And a third question; what are the consequences of eliminating the general aviation of light aircraft from a country? Does it not affect Pilots education in Greece, if light aircraft cannot land but only in a couple of airports for training purposes? Will the few remaining trainee pilots in Greece leave the country in order to accomplish their pilot educational careers abroad, together with the other thousands of students (brain-drain), where more modern and more civilized systems allow them to do so? Also, does this effective prohibition to land a light aircraft not affect the actual safety of those very few private pilots, who wish to fly from Europe into Greece in this alternative manner? Will these pilots prefer to stay in the air until they reach a non-Fraport airport in order not to pay these massive fees ? Will fuel starvation or weather affect the risk of such flights?
In the end, does this not eliminate the opportunity of developing and growing the aero- tourism sector as an alternative form of tourism in Greece?
IMHO (In My Humble Opinion, as they acronym in fora), this is not Fraport’s fault. Fraport does whatever they believe it will make money out of it. It is the government’s fault due to the lack of any supervision to the subject company, allowing it to do whatever… even harming their own country. A total business anarchy we may say.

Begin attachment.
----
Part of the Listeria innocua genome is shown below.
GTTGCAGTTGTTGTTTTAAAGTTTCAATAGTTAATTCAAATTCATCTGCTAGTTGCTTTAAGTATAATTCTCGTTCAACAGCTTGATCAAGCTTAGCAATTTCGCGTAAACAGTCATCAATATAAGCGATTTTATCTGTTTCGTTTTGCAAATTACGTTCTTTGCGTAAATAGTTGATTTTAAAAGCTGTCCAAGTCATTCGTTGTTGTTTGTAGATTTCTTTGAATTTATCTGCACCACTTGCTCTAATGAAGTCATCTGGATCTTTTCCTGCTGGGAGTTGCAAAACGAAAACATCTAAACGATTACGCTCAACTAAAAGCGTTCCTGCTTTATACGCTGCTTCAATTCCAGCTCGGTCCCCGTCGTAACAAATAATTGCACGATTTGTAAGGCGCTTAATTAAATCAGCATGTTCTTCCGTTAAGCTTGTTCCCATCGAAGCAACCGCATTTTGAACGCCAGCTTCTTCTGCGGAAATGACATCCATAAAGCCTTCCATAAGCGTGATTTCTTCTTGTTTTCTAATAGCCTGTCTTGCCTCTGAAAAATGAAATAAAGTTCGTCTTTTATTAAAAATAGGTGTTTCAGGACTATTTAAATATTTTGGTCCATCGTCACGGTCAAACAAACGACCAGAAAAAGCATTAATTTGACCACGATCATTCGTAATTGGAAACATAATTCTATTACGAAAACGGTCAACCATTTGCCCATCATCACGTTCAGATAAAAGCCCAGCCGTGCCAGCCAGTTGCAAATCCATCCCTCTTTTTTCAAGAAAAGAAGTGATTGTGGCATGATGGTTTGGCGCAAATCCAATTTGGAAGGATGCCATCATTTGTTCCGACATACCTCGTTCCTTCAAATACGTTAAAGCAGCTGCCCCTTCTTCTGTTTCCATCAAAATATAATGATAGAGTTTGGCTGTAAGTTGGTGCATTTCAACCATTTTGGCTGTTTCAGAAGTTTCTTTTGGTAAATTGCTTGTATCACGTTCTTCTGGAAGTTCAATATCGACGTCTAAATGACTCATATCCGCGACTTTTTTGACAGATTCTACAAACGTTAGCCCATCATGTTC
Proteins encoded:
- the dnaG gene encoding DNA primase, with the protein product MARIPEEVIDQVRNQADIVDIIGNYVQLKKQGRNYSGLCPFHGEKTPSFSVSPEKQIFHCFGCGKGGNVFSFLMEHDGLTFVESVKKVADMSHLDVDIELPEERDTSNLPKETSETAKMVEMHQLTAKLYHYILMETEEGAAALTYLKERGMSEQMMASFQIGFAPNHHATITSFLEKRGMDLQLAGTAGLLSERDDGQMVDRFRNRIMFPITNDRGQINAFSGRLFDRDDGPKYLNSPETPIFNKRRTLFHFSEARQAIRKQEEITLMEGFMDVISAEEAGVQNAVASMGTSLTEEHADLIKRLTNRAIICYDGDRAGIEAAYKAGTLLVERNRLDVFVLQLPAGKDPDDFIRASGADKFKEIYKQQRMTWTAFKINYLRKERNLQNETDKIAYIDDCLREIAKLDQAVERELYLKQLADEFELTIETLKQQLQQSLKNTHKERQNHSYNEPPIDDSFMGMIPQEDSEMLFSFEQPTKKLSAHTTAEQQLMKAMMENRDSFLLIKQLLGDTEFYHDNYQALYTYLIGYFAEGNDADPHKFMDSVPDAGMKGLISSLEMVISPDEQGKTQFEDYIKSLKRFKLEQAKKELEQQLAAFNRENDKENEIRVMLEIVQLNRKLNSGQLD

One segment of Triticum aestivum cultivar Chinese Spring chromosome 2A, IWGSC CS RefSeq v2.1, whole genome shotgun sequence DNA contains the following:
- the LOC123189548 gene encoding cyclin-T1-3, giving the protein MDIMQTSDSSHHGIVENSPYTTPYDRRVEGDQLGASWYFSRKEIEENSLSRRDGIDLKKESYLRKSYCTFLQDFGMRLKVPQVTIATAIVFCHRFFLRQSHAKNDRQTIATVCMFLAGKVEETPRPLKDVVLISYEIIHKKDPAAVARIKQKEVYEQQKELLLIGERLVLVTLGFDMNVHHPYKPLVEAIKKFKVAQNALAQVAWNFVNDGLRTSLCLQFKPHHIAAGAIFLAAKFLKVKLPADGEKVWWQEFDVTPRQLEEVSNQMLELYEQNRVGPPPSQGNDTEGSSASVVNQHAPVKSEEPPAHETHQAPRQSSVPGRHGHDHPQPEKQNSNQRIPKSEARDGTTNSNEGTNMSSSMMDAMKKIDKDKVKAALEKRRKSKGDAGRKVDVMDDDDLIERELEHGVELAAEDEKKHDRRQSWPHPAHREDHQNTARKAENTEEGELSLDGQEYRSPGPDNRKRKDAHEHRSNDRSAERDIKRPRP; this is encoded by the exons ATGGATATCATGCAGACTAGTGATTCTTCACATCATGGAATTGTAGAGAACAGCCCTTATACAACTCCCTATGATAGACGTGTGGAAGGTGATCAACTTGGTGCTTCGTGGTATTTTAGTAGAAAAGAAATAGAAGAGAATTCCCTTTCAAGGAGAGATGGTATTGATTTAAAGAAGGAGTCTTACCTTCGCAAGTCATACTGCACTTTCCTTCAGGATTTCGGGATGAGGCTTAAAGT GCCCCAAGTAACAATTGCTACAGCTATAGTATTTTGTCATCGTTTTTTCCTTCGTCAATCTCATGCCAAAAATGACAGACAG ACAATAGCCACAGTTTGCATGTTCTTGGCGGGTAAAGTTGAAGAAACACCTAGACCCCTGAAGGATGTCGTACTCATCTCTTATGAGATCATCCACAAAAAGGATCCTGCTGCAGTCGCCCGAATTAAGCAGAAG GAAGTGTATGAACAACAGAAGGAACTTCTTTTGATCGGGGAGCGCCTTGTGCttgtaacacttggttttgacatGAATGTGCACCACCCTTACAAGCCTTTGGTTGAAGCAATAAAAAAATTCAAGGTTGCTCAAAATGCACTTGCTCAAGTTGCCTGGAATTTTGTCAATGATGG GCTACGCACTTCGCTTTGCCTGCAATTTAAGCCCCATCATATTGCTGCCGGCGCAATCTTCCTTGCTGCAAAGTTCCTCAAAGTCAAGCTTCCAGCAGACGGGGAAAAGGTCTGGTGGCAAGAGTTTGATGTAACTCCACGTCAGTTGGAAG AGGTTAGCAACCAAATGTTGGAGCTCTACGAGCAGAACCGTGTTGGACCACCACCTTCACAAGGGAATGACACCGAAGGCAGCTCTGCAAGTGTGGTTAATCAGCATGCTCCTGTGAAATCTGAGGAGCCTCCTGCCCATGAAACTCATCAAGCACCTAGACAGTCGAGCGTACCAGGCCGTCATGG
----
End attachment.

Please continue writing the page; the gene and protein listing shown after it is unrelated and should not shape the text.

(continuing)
But this is expected when a left-wing, self-proclaimed communistic government attempts to perform reforms in a capitalistic environment; It all goes so horribly wrong. The government, entangled by their own ideology, is unable to defend such development efforts, and this, together with their lack of interest and the lack of Aviation culture in Greece, the government becomes something less than a pathetic observer until it is all too late.
It is doubtful whether the private pilots Association, which within Greece is very small, will be able to rescue the situation. Let’s see.